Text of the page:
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North Carolina education spending conflict leads to constitutional debate


North Carolina education spending conflict leads to constitutional debate

Republicans and Democrats in North Carolina are at odd ends over an impending order that would force the state to spend more on education.

Superior Court Judge David Lee is poised to sign an order Wednesday that would require the state to allocate nearly $2 billion more in K-12 funding to meet its constitutional obligation to provide a “sound, basic education” to all students.

State Republicans contend the judge does not have the authority to dictate how taxpayers’ money is spent and the power lies with the state Legislature. Democrats say the funding is critical to address the state’s education needs.

“North Carolina is in a strong financial position, however, to meet these obligations and, perhaps, to do even more to provide funding that will ensure a sound basic education for every child, especially those that are left behind low-income and minority children,” Sen. Gladys Robinson, D-Guilford, said Tuesday during a news briefing. “This case and the actions that the court will take this week are about more than our constitutional obligations. It is a moral obligation.”

In Leandro v. the State of North Carolina, plaintiffs claimed students in poor school districts were not receiving the same educational resources as wealthy school districts. They argued the state was not doing what it took to ensure it met its constitutional requirement. The court ruled in favor of the plaintiffs and ordered a plan be drafted to meet the state’s obligation. The plan called for $5.6 billion in new K-12 funding by 2028.

Republican appropriation leaders did not include the additional funding required under the Leandro plan in current spending plans. Plaintiffs now have asked the judge to order the Legislature to allocate $1.7 billion over the biennium from the state’s unallocated balance.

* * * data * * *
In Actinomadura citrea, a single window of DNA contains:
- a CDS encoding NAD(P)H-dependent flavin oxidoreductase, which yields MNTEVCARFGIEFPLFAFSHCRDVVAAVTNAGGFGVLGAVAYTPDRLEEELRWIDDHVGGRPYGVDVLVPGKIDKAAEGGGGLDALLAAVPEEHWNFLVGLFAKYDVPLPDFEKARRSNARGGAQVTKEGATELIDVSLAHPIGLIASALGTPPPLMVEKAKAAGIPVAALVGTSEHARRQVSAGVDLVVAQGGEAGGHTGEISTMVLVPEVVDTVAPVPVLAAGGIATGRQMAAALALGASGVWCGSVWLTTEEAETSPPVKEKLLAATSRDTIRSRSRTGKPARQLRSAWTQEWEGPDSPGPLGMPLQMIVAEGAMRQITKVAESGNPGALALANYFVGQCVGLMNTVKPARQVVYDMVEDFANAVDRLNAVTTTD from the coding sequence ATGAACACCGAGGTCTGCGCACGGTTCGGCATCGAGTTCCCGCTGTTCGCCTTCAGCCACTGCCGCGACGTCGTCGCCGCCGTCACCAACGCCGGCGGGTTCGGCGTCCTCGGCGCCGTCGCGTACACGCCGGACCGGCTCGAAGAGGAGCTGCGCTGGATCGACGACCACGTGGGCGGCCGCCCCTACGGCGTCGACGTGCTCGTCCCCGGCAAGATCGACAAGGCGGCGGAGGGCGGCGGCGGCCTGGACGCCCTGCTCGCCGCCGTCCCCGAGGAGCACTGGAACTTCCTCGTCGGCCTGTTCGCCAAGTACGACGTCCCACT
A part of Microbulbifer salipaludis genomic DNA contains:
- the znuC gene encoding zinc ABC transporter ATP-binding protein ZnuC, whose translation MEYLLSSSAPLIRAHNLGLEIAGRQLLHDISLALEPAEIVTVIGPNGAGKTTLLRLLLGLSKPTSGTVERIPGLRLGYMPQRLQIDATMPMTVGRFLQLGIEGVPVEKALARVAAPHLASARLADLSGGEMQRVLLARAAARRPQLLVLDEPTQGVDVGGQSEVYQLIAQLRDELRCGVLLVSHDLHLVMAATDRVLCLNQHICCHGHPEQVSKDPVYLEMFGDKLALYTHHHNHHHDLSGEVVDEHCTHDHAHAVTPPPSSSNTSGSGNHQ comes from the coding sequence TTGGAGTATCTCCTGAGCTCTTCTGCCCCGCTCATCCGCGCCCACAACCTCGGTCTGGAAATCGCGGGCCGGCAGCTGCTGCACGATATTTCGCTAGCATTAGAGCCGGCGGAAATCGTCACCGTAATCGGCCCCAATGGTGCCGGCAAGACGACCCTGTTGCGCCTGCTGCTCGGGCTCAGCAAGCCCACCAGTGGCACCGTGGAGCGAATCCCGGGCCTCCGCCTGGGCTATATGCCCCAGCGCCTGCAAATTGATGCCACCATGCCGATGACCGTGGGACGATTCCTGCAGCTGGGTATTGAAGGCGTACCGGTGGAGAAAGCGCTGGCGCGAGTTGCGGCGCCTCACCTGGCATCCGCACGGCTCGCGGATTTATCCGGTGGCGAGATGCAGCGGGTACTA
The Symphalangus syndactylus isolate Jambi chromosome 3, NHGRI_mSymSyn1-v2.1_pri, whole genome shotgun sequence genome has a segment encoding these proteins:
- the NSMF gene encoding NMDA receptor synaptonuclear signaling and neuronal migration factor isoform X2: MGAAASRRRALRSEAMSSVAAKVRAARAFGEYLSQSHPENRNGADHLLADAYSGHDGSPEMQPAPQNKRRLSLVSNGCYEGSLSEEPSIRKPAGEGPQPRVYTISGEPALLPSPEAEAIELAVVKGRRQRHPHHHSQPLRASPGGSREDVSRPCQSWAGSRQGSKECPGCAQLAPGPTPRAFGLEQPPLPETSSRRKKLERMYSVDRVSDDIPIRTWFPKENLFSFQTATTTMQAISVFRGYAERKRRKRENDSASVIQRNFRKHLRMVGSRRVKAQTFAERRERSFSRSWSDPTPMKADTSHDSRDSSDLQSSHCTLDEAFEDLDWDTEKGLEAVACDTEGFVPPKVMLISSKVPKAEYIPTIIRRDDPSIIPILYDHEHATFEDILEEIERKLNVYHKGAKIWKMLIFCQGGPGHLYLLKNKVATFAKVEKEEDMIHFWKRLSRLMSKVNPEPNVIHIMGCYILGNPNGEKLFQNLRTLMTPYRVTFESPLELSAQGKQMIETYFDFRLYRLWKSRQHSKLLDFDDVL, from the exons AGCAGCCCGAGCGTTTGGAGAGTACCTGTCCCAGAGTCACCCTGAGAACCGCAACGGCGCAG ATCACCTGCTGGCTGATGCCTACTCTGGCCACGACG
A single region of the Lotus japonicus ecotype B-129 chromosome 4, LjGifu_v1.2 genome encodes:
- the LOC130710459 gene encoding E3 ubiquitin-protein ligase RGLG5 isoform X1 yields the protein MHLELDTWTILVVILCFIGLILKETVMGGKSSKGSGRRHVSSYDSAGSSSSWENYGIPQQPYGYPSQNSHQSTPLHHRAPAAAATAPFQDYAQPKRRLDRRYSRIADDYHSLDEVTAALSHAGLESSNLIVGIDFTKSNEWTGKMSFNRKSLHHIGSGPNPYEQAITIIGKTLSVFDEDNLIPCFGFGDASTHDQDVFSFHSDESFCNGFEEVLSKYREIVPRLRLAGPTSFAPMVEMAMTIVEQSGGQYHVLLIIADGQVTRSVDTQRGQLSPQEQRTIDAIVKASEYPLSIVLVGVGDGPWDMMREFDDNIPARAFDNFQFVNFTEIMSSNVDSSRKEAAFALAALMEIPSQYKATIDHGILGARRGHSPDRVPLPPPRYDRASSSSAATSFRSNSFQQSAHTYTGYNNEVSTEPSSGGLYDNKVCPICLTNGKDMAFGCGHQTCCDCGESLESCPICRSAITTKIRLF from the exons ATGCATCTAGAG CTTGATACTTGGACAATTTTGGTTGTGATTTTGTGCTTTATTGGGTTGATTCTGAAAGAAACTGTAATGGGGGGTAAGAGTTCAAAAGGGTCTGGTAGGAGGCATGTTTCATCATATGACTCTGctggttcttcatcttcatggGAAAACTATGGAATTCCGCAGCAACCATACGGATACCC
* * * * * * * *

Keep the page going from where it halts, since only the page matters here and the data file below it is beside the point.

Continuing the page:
Republicans said if Lee orders the state to pay the money, it will violate North Carolina’s Constitution. It states: “The power of the purse is the exclusive prerogative of the General Assembly, with the origin of the appropriations clause dating back to the time that the original state constitution was ratified in 1776.”

Attorney General Josh Stein’s office said Monday in a court filing, however, the constitutional requirement to provide education equity is enough to authorize the court to order the allocation of the funds.

“As a separate and coequal branch of government, this court has inherent authority to order that the state abide by the constitution’s commands to meet its constitutional obligations,” attorneys for the state wrote. “In doing so, the Court’s Order will enable the State to meet its obligations to students, while also avoiding encroachment upon the proper role of the legislature.”

Senate Republicans slammed Stein’s filing Tuesday, arguing it would override recent court rulings that uphold the Legislature’s spending authority.

“Attorney General Stein’s ‘defense’ is yet more evidence that this circus is all about enacting Gov. (Roy) Cooper’s preferred spending plan over the objections of the Legislature, the only branch legally authorized to make spending decisions,” said Sen. Deanna Ballard, R-Watauga, who co-chairs the Senate Education Committee.

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